The porters set up camp at the crater rim. At 2,600 meters, it was only about 12-15 degrees during daytime. We took many many photos, and sat there and watched the sunset. It quickly cooled down to a chilly evening, something below 10 but I have no clue exactly how cold. I had my warm chicken noodle soup in the tent. My senses seemed duller and I was drenched in exhaustion. I crawled into bed at 8pm hoping my legs wouldn’t be completely useless and sore the following day. Reluctantly I had to get up in the middle of the night to use the toilet (a temporary small tent, on the edge of a cliff, I don’t know how I didn’t fall off). I drifted in and out of sleep, only remembering some thunder in the distance, and the wind tapping on the outer layers of the tent.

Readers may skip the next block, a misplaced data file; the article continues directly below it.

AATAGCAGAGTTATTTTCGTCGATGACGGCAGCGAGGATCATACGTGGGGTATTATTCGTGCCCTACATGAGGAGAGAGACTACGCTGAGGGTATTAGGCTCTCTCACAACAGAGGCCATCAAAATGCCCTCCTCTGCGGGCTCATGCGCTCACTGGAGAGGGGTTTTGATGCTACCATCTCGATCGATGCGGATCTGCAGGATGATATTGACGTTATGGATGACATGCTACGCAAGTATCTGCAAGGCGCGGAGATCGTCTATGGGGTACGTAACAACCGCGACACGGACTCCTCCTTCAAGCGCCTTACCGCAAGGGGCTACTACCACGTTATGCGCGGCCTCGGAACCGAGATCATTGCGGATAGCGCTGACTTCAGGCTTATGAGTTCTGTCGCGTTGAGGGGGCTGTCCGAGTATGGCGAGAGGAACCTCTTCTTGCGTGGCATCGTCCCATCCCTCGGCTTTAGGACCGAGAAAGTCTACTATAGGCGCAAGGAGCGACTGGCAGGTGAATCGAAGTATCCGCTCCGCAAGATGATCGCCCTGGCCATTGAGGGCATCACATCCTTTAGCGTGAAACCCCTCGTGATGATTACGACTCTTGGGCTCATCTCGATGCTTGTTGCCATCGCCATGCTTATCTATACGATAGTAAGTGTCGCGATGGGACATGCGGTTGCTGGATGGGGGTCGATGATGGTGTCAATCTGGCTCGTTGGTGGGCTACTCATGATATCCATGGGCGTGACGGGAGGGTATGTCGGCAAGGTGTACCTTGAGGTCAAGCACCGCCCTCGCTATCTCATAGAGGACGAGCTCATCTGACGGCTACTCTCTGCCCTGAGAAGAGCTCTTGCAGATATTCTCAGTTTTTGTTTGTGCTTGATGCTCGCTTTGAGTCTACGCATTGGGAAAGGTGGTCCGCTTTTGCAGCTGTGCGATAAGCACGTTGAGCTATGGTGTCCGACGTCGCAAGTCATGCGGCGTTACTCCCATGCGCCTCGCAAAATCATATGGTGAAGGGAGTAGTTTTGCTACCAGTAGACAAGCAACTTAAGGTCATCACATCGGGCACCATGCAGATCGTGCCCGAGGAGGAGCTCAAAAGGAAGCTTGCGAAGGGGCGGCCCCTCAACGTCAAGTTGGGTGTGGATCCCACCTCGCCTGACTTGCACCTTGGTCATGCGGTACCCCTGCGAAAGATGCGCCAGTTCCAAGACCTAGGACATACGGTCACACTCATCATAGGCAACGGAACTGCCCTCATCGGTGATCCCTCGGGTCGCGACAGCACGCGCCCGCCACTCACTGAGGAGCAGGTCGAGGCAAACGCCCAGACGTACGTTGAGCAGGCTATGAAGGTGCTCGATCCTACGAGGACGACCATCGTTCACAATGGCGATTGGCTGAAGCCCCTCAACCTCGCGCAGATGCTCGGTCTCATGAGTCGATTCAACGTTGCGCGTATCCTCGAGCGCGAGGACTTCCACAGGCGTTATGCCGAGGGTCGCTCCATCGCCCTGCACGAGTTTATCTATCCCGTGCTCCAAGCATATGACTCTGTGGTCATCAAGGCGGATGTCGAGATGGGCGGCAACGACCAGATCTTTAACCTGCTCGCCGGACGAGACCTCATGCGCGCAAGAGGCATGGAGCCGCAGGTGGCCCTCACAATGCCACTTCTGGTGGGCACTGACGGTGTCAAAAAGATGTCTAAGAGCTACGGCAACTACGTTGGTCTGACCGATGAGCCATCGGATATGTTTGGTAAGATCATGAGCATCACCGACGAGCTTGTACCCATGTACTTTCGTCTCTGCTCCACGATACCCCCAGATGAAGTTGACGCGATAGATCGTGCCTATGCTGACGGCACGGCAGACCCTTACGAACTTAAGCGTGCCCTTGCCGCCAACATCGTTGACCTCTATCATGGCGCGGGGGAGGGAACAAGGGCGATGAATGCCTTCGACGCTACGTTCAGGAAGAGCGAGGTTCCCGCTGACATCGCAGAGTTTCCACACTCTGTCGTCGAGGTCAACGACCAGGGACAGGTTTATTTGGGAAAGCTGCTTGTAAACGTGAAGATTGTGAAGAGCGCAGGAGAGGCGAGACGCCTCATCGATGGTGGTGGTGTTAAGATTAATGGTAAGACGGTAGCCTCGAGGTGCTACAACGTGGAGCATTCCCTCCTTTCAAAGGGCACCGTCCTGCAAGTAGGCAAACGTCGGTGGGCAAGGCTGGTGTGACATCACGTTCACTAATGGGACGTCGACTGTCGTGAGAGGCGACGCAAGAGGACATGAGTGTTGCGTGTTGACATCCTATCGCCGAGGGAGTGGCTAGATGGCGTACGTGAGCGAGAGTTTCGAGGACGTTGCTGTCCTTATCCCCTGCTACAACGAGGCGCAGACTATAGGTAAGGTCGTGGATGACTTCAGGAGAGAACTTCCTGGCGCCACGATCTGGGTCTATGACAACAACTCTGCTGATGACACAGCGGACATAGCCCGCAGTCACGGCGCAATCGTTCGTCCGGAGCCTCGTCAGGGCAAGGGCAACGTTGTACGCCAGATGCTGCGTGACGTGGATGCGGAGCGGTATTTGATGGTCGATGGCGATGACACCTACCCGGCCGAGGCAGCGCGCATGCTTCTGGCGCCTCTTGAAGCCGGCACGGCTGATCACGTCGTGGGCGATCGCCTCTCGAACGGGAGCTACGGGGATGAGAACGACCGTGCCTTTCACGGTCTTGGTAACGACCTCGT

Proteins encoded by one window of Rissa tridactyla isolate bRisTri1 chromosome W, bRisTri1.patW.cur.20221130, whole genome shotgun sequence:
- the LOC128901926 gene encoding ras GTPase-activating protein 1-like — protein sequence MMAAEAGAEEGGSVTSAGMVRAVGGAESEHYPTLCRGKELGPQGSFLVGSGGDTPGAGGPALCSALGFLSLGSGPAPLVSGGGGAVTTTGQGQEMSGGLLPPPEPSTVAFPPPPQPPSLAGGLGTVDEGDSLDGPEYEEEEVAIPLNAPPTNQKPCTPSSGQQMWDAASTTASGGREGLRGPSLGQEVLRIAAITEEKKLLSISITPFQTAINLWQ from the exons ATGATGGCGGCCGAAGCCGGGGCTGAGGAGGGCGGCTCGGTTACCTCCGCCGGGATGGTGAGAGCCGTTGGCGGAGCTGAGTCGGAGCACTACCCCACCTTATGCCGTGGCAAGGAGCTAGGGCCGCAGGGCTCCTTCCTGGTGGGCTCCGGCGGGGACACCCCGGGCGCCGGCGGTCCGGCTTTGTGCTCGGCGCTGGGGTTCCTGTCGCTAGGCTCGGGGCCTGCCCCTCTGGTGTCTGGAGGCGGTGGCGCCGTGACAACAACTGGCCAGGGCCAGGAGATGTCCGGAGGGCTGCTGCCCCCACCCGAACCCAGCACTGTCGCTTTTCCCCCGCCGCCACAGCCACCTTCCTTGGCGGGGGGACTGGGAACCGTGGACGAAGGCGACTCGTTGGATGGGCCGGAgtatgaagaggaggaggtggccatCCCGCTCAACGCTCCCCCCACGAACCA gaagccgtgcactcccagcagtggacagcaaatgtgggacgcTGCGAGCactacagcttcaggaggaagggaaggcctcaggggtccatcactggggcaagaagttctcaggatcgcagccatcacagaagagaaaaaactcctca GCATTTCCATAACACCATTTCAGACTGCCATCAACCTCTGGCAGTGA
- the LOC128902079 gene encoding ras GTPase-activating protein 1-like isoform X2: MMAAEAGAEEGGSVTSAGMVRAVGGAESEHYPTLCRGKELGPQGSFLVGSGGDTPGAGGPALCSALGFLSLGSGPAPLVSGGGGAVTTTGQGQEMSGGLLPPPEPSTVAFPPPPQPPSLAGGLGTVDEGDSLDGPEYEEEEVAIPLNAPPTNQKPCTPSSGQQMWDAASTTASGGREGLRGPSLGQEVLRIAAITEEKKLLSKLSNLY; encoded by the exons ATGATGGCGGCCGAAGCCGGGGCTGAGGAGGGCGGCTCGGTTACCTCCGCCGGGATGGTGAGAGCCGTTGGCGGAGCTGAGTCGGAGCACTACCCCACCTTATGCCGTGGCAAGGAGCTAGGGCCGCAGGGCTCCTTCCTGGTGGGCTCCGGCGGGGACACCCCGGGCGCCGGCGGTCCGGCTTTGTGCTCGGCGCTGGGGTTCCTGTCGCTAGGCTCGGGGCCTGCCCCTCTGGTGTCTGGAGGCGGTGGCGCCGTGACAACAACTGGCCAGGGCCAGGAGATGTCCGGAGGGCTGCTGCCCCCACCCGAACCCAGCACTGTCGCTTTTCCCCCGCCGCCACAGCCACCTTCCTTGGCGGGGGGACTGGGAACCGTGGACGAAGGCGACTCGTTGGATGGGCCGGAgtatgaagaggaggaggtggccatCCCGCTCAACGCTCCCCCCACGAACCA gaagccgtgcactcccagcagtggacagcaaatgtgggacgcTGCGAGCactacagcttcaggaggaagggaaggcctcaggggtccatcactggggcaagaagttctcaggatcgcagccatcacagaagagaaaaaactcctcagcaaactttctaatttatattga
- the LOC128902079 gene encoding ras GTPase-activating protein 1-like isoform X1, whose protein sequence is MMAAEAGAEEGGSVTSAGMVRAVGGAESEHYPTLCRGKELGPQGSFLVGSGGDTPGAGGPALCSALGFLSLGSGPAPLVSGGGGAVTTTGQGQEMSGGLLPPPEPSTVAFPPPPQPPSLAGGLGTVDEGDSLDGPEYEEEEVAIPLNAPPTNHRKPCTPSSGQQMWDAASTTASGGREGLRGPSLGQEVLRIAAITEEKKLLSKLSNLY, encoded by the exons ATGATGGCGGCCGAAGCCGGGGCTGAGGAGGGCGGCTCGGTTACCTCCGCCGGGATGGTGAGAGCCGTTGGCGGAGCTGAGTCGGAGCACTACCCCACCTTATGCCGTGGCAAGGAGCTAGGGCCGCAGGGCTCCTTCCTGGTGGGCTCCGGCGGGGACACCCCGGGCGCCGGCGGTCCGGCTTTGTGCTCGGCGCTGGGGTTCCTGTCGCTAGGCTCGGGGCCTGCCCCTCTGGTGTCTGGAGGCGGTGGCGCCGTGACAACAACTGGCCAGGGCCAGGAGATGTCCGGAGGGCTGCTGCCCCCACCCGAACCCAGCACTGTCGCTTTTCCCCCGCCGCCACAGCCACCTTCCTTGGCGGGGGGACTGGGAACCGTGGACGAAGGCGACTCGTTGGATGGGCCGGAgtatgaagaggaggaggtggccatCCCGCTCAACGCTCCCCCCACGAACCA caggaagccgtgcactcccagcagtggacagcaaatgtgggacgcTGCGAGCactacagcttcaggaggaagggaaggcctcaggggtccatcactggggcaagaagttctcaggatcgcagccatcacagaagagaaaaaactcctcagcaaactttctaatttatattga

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It was 5:30am, I had a good 9:30hr sleep. The sun wasn’t up yet but other campers were already up, waiting for the sunrise. I jogged in place to keep myself warm, and it wasn’t until 6:30am when the sun rose. It lit up the whole camp and the lake and it just felt wonderful. I think this is maybe only the 3rd sunrise I’ve seen? The others were on a building and on a plane. I much prefer this one. I jokingly said that this is the best date ever, well under the condition that you’re up to a difficult 6 hours’ hike up.